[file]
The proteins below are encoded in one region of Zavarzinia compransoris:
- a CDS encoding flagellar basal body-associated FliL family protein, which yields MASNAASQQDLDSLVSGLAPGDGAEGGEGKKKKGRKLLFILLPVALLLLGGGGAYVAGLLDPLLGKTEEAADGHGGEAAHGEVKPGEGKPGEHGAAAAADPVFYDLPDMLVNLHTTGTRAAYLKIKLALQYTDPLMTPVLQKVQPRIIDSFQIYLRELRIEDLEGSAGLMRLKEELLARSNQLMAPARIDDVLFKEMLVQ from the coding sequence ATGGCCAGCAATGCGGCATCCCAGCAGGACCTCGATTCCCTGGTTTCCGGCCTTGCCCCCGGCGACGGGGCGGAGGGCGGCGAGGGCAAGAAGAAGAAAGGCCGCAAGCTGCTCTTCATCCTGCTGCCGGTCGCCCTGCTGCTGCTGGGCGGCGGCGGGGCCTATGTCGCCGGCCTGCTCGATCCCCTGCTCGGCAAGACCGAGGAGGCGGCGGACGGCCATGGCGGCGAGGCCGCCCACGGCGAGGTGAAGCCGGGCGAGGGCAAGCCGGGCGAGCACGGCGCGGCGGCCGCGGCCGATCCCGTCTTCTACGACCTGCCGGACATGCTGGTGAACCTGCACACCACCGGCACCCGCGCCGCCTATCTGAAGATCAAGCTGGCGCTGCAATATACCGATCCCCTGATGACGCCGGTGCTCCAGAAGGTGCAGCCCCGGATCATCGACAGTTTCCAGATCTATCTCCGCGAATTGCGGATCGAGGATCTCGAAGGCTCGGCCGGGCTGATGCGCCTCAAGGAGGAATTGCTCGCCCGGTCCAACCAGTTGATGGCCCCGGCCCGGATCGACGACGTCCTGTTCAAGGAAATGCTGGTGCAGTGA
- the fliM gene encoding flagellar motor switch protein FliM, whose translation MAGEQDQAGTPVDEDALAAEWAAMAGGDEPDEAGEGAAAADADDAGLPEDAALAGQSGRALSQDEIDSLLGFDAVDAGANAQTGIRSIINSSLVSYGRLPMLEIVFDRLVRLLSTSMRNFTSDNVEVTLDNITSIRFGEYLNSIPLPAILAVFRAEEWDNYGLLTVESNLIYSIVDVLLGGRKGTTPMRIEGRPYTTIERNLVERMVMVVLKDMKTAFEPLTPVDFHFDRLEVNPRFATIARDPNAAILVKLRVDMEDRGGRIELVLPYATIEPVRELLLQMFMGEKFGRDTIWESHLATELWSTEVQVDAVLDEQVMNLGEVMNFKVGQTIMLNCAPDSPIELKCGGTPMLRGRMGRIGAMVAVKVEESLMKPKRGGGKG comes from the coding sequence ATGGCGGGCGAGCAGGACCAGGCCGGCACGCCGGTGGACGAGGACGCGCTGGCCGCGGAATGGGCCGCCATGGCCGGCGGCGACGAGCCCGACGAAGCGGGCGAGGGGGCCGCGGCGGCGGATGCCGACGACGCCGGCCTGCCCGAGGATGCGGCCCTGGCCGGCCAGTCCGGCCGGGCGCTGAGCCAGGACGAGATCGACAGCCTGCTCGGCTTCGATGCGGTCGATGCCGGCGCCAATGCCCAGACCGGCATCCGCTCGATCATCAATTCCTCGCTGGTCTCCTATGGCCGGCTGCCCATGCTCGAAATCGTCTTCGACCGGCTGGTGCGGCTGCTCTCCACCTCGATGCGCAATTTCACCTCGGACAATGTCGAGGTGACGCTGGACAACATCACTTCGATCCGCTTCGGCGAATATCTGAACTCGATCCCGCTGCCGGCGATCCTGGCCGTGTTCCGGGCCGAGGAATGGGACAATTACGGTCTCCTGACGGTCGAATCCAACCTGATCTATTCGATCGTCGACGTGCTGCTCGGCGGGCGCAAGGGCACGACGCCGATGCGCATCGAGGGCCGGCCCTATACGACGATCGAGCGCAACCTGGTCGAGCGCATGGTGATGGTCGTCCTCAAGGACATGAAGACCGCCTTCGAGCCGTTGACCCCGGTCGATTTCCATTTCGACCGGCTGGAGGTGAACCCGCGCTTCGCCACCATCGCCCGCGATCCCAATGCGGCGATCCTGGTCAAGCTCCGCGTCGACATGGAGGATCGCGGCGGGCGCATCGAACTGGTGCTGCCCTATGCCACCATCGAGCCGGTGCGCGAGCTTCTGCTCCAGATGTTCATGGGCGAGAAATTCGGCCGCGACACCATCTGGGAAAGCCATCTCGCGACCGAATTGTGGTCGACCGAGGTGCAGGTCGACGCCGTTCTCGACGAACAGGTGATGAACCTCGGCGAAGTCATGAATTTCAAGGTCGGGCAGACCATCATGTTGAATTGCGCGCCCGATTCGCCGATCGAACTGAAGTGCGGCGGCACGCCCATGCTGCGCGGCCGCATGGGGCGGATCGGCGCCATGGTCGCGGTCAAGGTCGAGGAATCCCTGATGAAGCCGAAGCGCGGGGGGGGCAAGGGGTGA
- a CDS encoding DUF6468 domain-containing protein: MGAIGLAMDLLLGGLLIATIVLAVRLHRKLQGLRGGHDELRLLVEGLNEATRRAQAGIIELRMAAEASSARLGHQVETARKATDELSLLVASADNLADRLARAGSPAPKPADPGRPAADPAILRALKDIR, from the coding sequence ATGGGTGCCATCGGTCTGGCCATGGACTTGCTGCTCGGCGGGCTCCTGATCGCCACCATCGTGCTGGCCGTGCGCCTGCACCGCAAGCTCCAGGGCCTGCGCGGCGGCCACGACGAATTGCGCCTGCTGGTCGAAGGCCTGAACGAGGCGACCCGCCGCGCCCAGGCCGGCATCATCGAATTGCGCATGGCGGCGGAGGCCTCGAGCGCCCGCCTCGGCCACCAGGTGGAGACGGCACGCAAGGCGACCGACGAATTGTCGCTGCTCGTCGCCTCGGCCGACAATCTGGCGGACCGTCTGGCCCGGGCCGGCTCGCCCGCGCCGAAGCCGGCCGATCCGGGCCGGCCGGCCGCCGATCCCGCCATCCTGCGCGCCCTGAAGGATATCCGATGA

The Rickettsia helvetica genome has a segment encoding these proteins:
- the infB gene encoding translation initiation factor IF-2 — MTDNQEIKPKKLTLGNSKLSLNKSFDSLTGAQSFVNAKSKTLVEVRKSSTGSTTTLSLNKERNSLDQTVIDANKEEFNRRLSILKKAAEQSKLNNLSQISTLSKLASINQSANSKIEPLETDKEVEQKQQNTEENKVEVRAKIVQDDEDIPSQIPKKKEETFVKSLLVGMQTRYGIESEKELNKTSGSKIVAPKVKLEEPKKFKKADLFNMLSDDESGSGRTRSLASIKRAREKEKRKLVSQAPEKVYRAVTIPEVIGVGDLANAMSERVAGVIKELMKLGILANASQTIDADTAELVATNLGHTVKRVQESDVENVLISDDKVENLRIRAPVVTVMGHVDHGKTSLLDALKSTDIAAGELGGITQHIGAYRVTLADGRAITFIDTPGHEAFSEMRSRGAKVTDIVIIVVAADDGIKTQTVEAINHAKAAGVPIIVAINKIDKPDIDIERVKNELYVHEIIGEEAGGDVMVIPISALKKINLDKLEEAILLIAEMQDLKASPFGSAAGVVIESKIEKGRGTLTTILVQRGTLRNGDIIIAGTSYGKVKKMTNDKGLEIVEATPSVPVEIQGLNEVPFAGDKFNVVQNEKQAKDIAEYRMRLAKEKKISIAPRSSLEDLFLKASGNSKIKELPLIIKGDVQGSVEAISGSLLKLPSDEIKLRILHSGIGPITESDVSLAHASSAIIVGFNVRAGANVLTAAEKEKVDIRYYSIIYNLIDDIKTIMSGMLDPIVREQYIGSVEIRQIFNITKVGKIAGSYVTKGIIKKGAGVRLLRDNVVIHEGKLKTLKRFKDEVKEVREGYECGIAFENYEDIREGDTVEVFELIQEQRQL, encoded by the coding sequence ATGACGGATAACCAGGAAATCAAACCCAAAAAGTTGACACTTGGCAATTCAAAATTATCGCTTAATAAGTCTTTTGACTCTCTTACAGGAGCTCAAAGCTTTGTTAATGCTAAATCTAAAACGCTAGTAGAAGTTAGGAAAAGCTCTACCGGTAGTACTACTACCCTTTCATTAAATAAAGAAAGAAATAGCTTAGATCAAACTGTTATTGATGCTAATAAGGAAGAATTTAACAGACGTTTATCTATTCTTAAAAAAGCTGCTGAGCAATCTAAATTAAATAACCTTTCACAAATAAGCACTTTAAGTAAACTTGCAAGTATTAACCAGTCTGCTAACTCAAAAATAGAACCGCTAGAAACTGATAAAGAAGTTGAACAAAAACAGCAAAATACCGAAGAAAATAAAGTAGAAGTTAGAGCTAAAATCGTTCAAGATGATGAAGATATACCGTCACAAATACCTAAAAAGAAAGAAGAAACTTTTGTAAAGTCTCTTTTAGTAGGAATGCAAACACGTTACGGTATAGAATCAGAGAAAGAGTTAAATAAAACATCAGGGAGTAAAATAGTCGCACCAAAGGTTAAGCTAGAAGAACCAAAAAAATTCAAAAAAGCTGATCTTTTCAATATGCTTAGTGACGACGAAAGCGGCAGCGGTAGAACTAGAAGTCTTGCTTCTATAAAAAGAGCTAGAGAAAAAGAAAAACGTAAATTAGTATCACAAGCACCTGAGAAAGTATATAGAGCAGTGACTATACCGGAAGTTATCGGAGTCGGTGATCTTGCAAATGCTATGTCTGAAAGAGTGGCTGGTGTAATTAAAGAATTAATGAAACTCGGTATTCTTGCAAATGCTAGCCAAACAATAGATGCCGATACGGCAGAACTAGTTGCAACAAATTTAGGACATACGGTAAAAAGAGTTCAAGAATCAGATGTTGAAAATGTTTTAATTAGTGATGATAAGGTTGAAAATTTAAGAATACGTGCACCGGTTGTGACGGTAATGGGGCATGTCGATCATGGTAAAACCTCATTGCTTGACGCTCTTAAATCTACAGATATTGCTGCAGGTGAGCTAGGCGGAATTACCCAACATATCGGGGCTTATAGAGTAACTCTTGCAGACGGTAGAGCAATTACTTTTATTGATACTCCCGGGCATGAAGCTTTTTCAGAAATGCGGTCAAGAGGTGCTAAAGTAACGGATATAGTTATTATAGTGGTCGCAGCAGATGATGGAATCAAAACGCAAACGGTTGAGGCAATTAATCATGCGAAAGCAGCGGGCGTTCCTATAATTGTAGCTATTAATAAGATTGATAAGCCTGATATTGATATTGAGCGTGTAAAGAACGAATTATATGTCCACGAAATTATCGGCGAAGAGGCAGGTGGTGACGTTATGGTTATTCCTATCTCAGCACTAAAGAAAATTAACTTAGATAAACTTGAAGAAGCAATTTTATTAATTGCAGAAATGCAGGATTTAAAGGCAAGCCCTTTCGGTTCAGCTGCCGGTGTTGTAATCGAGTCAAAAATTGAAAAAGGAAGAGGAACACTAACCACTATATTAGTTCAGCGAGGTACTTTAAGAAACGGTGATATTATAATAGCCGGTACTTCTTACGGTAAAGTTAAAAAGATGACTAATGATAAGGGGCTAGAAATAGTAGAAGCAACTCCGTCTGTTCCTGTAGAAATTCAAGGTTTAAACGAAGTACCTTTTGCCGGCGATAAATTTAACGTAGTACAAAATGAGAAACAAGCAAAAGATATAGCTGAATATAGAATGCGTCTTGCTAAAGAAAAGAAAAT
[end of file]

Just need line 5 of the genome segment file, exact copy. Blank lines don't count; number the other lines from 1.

The Rickettsia helvetica genome has a segment encoding these proteins: